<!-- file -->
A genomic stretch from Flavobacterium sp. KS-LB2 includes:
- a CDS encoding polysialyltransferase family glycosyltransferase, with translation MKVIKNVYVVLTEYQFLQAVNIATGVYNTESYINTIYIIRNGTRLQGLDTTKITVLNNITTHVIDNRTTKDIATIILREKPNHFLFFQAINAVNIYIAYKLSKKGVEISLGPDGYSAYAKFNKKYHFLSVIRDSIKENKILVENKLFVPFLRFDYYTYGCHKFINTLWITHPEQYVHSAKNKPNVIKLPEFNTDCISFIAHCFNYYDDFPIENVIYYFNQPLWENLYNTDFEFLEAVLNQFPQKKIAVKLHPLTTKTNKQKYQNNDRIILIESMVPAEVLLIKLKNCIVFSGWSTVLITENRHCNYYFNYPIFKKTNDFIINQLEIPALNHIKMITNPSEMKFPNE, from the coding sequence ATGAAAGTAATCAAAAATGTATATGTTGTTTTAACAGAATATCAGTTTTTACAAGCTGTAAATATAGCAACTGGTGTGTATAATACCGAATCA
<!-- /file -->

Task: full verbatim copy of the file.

A genomic stretch from Flavobacterium sp. KS-LB2 includes:
- a CDS encoding polysialyltransferase family glycosyltransferase, with translation MKVIKNVYVVLTEYQFLQAVNIATGVYNTESYINTIYIIRNGTRLQGLDTTKITVLNNITTHVIDNRTTKDIATIILREKPNHFLFFQAINAVNIYIAYKLSKKGVEISLGPDGYSAYAKFNKKYHFLSVIRDSIKENKILVENKLFVPFLRFDYYTYGCHKFINTLWITHPEQYVHSAKNKPNVIKLPEFNTDCISFIAHCFNYYDDFPIENVIYYFNQPLWENLYNTDFEFLEAVLNQFPQKKIAVKLHPLTTKTNKQKYQNNDRIILIESMVPAEVLLIKLKNCIVFSGWSTVLITENRHCNYYFNYPIFKKTNDFIINQLEIPALNHIKMITNPSEMKFPNE, from the coding sequence ATGAAAGTAATCAAAAATGTATATGTTGTTTTAACAGAATATCAGTTTTTACAAGCTGTAAATATAGCAACTGGTGTGTATAATACCGAATCA